Fifth Avenue Shoppers Will Face Off With Straphangers Seeking Protection in Bus Shelters

Bus shelters are slated for areas such as outside of the New York Public Library's main branch.
Bus shelters are slated for areas such as outside of the New York Public Library's main branch.


The holiday season has ended and decorations have been coming down on Fifth Avenue. But as the lights and displays go away, another kind of street art will be going up.

In the spring, there will be 15 new bus shelters erected along the world-famous thoroughfare between 35th and 58th Streets, which will include the glass, roofs, benches and advertising you see everywhere else in the city. But while this might be welcome news to straphangers, some in the real estate industry are furious that the Manhattan avenue will soon be littered with the structures at roughly one-third of the street’s bus stops, creating more pedestrian traffic. Also, they will take up sidewalk space.

“The sidewalks on Fifth Avenue are the most congested in the city,” real estate attorney Stuart Saft, a partner at Holland & Knight, said via email. “Building bus shelters will only make it more congested and also create a barrier behind which muggers can hide before they pounce on a tourist.”

Along those 23 streets, there are 40 existing bus stops on the east and west sides of the avenue, of which 15 will be sheltered. More of the bus stops could be covered later, should the community desire the street furniture, according to a spokesman for France-based outdoor advertising company JCDecaux, which is building the structures.

Some of the prominent locations approved by the city’s Franchise and Concession Review Committee include the northwest and southwest corners of Fifth Avenue between West 41st and West 42nd Streets, according to the division’s September hearing agenda. Those spots are in front of the New York Public Library’s main branch. A few blocks north, there’s another shed slated for the northwest corner of West 54th Street and Fifth Avenue, outside of the University Club. Further uptown, the city has okayed a shelter in the vicinity of 754 Fifth Avenue between West 57th and West 58th Streets.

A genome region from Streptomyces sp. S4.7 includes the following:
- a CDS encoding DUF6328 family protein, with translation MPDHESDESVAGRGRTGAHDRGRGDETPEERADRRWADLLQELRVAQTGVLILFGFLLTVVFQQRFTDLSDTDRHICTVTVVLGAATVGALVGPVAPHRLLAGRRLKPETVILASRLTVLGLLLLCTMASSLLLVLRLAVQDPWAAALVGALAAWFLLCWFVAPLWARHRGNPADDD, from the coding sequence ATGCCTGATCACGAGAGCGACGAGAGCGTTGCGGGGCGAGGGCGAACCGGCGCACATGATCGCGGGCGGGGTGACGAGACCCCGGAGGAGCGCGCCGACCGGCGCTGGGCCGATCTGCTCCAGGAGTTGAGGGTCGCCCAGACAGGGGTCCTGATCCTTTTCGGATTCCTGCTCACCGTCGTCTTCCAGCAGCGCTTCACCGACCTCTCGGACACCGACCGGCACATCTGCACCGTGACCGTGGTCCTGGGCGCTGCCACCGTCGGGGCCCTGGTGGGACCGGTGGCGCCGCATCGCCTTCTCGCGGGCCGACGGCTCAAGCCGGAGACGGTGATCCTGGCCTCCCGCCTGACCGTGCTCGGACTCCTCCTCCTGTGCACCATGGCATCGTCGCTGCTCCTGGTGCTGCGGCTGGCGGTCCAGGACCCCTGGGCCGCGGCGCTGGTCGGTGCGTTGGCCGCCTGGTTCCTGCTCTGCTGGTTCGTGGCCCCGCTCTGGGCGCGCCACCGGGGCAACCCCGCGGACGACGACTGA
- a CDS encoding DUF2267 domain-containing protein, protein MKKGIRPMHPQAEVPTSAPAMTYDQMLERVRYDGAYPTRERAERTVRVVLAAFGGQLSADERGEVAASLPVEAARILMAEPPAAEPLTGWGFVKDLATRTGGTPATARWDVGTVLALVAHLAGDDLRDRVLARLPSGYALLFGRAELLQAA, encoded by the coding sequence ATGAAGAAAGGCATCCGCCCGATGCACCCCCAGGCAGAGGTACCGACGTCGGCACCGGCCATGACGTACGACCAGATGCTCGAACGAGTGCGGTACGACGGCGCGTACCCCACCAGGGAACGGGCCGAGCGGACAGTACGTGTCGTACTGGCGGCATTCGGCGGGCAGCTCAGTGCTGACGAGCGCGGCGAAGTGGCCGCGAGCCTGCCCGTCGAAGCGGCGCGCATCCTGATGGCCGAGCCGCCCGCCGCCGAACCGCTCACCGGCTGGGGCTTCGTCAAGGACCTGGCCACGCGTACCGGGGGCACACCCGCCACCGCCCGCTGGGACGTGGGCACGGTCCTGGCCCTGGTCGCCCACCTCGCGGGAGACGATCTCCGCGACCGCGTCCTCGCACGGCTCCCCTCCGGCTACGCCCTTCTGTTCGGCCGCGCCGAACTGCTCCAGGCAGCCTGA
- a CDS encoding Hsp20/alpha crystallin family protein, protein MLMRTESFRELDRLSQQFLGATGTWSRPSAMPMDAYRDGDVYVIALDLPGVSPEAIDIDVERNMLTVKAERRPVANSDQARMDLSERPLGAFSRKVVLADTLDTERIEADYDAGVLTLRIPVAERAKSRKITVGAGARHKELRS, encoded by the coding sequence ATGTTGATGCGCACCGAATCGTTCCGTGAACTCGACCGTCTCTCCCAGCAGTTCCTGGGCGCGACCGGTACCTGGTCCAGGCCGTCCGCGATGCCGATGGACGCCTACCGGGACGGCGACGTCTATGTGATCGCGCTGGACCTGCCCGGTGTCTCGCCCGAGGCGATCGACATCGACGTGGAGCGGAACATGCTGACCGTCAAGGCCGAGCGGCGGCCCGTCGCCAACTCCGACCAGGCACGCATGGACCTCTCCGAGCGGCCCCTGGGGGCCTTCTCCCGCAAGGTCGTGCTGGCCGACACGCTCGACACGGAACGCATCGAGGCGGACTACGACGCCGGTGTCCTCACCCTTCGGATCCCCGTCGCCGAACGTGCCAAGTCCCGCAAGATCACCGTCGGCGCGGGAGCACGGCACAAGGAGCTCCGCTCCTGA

There are several New York City bus lines that service that particular swath of Fifth Avenue, including those routed just in Manhattan, as well as lines running to the Bronx, Brooklyn and Queens. Daily ridership on each of those Manhattan lines—the M1, M2, M3, M4 and M5—averaged between 10,282 and 17,735 people a day in 2014, according to the most recent data from the Metropolitan Transportation Authority.

“Bus shelters are an important public amenity,” Manhattan Borough President Gale Brewer said in a statement to Commercial Observer. “We worked hard with the administration to strike a balance that would benefit the entire borough—adding shelters in neighborhoods that didn’t have enough, negotiating better locations for some shelters in crowded areas and ensuring the final plan would result in a successful, stable franchise.”

So how did this all start? Last fall, advertising company Cemusa’s city bus shelter franchise was transferred to its new parent company, JCDecaux, which will now manage advertising on the street furniture. There are 11 years remaining in Cemusa’s 20-year franchise agreement with the city. Over that time, JCDecaux will pay $650 million to build the remaining shelters, news kiosks and public bathroomsthrough the agreement. Cemusa in 2005 won a bidding process with the city to pay $1 billion to build 3,300 shelters, along with more than 300 newsstands and 20 public restrooms, as widely reported at the time. Part of the franchise transfer allowed for the Fifth Avenue shelters to be built. The JCDecaux spokesman declined to provide the cost of each shelter.